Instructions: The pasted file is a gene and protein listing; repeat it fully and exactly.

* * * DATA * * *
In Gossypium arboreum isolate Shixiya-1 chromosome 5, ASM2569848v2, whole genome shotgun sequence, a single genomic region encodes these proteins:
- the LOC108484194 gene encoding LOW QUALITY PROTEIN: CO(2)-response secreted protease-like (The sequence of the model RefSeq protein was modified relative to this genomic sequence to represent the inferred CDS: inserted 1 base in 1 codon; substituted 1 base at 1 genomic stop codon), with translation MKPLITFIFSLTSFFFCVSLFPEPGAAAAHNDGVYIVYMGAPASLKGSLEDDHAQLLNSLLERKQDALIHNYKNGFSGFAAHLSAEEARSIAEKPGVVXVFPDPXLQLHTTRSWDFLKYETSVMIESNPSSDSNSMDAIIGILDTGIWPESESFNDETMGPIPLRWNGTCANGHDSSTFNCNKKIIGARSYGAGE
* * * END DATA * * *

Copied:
In Gossypium arboreum isolate Shixiya-1 chromosome 5, ASM2569848v2, whole genome shotgun sequence, a single genomic region encodes these proteins:
- the LOC108484194 gene encoding LOW QUALITY PROTEIN: CO(2)-response secreted protease-like (The sequence of the model RefSeq protein was modified relative to this genomic sequence to represent the inferred CDS: inserted 1 base in 1 codon; substituted 1 base at 1 genomic stop codon), with translation MKPLITFIFSLTSFFFCVSLFPEPGAAAAHNDGVYIVYMGAPASLKGSLEDDHAQLLNSLLERKQDALIHNYKNGFSGFAAHLSAEEARSIAEKPGVVXVFPDPXLQLHTTRSWDFLKYETSVMIESNPSSDSNSMDAIIGILDTGIWPESESFNDETMGPIPLRWNGTCANGHDSSTFNCNKKIIGARSYGAGE